Bryce O'Brien, general manager of the Filling Station Company , is looking forward to work this weekend. For the first time since the restaurant opened in March, he'll get to serve its signature burgers with a side of fright.
When All Hallow's Eve rolls around, O'Brien doesn't just slap on a silly cheap costume from a seasonal shop. He sits down, crafts a concept and spends hours transforming himself into something ghoulish. "It's not so much about the costume, it is about the special effects you can do with the makeup," said O'Brien.
Everything he uses this year will be safe for the restaurant and will not interfere with cooking and serving. And while co-owner Nicholas Type said O'Brien won't outright terrify small children, they aren't asking him to hold back, either. O'Brien said, "They told me to go all out, so I'm going to go all out."
As part of the Halloween activities, O'Brien will judge costumes on big and little patrons. Photographs will be taken and the winner will be announced Monday. To the victor go the spoils: in this case, a $50 gift card. Also, during the Halloween Parade, the restaurant will hand out coupons for free milkshakes to participants.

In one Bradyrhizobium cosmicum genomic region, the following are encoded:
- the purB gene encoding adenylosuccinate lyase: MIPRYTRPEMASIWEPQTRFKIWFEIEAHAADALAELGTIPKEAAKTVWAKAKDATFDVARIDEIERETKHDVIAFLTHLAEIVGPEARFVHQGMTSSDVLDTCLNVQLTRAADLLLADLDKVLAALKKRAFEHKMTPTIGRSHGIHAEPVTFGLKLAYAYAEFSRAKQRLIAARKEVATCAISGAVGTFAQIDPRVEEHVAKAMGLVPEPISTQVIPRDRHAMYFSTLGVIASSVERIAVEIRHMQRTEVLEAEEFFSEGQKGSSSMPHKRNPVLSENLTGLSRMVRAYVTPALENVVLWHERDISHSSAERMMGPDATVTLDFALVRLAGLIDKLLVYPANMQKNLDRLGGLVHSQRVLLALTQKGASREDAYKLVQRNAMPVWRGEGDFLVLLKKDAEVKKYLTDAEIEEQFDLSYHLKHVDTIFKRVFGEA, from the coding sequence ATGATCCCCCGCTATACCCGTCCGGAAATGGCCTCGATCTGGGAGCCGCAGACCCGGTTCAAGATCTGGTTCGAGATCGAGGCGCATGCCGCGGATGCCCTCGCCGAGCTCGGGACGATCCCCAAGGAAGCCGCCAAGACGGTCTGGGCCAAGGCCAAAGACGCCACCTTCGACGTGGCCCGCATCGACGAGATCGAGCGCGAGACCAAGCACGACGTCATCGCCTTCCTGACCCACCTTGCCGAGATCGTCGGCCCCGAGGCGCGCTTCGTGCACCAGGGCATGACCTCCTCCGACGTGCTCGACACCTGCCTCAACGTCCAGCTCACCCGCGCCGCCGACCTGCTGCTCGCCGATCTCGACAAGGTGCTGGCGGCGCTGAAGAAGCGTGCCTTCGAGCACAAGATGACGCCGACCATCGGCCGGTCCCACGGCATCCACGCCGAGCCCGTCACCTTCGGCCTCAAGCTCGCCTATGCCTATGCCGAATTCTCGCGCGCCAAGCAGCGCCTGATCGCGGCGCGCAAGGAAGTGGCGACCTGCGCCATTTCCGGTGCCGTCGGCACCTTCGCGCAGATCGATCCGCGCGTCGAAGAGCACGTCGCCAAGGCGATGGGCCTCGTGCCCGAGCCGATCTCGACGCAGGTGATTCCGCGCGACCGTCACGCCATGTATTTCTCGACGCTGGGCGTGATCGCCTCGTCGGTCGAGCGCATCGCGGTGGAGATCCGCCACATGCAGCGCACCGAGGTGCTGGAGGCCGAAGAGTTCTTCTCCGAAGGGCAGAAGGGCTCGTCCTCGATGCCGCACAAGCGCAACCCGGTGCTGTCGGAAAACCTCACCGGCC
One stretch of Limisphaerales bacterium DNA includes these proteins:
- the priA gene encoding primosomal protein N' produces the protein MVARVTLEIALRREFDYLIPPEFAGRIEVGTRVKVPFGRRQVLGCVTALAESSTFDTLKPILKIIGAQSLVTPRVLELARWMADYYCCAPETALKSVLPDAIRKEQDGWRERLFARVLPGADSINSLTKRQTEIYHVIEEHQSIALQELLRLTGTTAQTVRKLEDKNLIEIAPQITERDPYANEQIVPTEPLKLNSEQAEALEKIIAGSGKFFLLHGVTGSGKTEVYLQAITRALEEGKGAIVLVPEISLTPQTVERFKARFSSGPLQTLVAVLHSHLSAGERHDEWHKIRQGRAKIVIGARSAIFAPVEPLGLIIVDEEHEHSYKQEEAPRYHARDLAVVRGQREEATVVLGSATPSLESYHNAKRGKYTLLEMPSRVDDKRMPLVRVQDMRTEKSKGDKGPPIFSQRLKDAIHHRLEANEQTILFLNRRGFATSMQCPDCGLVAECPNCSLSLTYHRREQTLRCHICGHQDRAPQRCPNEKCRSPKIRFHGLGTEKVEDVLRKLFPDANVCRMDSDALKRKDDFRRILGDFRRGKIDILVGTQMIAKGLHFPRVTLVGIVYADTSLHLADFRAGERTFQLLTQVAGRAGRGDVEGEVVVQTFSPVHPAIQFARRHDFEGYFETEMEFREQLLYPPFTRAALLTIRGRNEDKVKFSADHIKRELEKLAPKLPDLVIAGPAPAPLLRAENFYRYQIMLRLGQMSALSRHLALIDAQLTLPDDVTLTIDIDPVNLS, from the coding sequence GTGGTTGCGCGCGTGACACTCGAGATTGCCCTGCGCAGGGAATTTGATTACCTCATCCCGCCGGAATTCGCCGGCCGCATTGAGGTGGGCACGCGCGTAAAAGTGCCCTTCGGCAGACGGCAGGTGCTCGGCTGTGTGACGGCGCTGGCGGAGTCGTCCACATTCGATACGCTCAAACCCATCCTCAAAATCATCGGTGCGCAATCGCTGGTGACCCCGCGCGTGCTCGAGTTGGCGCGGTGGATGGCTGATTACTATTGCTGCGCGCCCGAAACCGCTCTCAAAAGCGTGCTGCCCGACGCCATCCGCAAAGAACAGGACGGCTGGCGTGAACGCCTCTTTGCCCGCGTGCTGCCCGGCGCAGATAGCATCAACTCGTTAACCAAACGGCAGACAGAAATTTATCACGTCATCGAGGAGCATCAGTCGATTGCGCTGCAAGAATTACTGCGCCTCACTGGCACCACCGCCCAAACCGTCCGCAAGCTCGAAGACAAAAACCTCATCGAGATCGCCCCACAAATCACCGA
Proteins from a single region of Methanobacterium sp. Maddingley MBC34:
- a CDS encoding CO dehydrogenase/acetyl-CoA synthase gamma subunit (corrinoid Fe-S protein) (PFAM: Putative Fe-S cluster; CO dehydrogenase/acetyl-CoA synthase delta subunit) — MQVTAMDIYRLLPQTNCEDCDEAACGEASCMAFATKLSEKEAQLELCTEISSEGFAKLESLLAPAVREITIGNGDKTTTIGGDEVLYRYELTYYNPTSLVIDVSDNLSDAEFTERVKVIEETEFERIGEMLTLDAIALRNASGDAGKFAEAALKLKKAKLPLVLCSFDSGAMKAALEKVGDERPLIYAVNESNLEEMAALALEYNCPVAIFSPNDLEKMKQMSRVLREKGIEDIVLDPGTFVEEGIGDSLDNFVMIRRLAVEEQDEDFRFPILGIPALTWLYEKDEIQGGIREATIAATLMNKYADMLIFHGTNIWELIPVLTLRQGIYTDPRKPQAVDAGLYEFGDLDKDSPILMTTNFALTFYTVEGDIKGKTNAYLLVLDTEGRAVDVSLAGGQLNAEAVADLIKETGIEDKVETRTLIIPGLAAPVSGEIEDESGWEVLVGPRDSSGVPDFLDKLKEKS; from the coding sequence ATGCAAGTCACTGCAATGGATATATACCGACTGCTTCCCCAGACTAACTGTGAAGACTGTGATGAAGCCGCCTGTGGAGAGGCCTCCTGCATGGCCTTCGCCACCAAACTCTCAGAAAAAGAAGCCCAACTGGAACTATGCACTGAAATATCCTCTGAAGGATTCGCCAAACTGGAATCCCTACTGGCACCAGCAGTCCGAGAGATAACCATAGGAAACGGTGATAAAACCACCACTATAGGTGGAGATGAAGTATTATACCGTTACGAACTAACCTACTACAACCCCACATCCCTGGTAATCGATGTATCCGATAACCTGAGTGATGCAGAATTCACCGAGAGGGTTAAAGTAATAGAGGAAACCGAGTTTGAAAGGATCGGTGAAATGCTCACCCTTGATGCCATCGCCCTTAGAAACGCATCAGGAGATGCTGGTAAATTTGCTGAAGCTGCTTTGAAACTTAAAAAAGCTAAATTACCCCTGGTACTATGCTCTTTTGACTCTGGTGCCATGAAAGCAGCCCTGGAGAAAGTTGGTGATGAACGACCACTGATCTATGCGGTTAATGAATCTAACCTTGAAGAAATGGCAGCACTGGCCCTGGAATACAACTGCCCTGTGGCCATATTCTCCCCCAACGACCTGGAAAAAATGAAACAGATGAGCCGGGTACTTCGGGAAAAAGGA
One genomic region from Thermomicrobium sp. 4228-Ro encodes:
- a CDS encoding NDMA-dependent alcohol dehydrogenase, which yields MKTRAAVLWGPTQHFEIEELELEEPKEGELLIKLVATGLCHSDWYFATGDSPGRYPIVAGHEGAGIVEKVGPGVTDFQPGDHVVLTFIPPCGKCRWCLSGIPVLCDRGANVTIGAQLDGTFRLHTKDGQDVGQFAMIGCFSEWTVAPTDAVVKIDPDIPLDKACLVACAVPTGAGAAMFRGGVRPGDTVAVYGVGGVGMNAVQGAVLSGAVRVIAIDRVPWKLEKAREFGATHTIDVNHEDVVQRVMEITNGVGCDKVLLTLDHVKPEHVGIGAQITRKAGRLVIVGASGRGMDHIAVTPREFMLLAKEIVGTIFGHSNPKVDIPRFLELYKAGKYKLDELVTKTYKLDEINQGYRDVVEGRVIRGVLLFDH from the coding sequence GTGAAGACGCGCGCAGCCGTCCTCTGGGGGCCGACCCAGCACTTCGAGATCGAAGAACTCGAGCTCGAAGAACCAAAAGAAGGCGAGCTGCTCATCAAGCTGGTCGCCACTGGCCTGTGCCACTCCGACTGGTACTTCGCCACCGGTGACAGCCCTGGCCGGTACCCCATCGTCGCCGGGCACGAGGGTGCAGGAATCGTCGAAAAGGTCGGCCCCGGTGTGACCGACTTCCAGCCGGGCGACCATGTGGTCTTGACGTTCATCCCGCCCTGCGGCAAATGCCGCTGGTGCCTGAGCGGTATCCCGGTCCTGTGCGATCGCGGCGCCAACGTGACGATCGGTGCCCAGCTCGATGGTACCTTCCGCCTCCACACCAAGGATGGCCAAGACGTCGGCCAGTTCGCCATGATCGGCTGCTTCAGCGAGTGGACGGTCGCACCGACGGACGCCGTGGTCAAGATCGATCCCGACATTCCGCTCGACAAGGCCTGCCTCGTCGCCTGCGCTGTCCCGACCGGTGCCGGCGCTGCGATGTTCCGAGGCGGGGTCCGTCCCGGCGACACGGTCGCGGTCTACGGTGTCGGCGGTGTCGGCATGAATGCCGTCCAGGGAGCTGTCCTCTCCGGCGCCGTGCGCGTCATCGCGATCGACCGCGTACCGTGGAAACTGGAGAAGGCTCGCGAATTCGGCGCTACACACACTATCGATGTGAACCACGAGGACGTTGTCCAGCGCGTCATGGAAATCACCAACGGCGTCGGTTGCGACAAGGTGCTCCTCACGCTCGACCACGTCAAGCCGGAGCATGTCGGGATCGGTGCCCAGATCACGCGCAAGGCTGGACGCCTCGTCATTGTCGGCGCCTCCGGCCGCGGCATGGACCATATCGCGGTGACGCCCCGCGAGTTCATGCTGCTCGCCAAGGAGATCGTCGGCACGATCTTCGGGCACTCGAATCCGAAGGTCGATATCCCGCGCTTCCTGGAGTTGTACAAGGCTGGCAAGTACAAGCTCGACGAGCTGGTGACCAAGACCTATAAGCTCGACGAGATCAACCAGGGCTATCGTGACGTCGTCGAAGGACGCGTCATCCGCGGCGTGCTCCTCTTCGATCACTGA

As to O'Brien's costume plans, he remains tight-lipped. He said the beard he has recently grown plays a role but maybe not the entire thing. He's won awards for his costumes in the past and worked at haunted houses. O'Brien promised to use all of the tricks he's learned to deliver a visual treat. "In the past, I've tended toward clowns and zombies," he said before going coyly quiet.
Filling Station Company, 19 South Ave., serves organic burgers and fries along with antibiotic milkshakes. This is the first Halloween event for the business, which launched in March. Type said a second outlet is planned in Fairfield County, with an eye toward Stamford.
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